Launching the Merc in 1919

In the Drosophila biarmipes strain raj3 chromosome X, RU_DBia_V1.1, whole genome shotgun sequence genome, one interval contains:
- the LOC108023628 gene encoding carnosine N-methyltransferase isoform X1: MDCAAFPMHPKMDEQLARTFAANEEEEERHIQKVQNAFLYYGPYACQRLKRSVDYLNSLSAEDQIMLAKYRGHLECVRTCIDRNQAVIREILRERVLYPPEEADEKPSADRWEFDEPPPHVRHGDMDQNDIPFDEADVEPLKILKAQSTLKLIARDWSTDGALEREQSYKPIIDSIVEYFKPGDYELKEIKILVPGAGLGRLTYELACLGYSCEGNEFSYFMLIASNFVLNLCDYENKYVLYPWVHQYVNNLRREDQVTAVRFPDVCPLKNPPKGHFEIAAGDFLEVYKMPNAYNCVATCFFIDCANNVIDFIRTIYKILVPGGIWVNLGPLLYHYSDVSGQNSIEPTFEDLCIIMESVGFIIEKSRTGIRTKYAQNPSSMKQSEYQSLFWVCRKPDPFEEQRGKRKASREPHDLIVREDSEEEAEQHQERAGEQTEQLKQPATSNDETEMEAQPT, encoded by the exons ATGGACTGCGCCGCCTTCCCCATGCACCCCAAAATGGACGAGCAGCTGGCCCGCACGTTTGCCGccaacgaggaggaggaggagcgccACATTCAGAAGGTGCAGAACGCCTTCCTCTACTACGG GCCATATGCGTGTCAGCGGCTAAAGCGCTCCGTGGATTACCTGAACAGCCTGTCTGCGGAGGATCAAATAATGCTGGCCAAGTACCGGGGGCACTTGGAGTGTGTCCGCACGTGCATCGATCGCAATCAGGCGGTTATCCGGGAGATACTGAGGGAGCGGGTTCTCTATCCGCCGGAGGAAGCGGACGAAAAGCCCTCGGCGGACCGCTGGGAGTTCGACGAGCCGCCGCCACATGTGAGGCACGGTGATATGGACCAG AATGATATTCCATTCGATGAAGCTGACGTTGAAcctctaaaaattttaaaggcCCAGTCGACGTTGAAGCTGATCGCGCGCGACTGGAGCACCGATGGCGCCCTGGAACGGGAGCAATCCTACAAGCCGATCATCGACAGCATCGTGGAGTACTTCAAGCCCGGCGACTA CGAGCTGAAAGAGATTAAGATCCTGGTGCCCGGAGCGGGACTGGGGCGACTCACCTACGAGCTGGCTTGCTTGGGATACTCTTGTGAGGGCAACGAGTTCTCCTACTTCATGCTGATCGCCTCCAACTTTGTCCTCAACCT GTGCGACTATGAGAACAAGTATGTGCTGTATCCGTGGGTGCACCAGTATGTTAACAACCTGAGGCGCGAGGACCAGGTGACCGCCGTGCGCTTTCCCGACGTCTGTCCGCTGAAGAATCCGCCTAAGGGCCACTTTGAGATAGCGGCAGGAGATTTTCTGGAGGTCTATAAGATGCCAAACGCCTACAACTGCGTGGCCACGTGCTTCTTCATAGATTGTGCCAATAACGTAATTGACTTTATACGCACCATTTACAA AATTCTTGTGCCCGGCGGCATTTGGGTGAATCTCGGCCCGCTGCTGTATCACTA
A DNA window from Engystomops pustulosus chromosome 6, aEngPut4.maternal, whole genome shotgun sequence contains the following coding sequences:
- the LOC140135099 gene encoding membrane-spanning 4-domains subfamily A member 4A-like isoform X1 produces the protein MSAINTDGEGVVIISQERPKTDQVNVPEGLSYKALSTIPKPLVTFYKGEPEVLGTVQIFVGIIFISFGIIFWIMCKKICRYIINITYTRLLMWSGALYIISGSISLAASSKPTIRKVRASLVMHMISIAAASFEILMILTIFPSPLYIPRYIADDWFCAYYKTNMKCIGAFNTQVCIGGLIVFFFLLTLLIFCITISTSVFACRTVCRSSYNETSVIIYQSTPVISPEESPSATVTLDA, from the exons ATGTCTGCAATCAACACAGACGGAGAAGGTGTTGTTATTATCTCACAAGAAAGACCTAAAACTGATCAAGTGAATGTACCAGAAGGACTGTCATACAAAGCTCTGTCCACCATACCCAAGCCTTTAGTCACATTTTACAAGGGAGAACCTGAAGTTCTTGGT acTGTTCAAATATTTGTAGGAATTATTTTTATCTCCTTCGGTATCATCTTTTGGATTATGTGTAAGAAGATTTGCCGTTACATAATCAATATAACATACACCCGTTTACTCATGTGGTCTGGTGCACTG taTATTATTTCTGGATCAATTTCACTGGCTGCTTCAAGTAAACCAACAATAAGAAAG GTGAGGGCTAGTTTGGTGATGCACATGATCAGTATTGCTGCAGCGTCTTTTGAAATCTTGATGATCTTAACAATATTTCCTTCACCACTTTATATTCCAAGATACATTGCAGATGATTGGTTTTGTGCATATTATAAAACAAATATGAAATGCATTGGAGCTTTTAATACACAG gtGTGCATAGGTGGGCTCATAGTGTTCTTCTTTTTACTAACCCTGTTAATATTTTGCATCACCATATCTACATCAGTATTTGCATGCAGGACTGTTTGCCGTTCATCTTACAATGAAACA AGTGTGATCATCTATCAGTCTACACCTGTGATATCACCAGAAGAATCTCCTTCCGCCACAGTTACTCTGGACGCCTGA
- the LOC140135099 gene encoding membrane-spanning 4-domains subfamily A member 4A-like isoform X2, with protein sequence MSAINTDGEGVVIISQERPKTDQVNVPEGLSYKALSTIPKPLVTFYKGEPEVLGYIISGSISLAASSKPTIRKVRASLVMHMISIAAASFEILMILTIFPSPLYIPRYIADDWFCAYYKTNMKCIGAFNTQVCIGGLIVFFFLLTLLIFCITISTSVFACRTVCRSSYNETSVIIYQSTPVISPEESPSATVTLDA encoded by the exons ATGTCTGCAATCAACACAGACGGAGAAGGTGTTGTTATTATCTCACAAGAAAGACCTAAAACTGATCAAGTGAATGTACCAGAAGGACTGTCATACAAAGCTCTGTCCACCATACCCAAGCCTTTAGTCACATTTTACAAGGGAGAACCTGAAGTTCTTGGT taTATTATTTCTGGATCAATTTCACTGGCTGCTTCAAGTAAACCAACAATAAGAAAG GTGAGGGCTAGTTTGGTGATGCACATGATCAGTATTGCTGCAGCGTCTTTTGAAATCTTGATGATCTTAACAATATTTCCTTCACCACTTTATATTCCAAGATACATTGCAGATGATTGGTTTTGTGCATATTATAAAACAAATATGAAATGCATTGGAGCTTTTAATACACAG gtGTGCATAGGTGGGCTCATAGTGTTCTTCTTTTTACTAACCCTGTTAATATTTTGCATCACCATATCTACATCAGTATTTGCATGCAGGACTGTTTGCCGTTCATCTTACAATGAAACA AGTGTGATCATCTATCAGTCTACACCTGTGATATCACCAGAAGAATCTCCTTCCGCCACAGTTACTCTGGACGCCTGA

The board was part trade association, part marketing. Initially its members were not overly enamored with the concept of egg futures, instead preferring the cash market. In 1915 the trading of futures contracts was banned for a brief period, then limited for the next year before the progressives prevailed and time contracts were restored. Government restrictions due to the United States' entry into World War I soon resulted in the suspension of time contracts in butter and eggs, however, and normal trading was not resumed until 1919. It was also in 1919 that some egg dealers banded together to look deeper into the idea of futures trading. They then convinced the Butter and Egg Board to amend its rules book to include organized futures trading and permit a new organization under the rubric of the board to engage in futures trading. Because the members expected to deal in commodities other than just butter and eggs, the unit took the name of the Chicago Mercantile Exchange. In October 1919 the Chicago Butter and Egg Board went out of existence, and the next day the Chicago Mercantile Exchange (CME) was launched, although it would not be until December that it actually began trading in butter-and-egg futures, when three contracts were traded in less than an hour. At the end of the first week, only eight contracts were negotiated.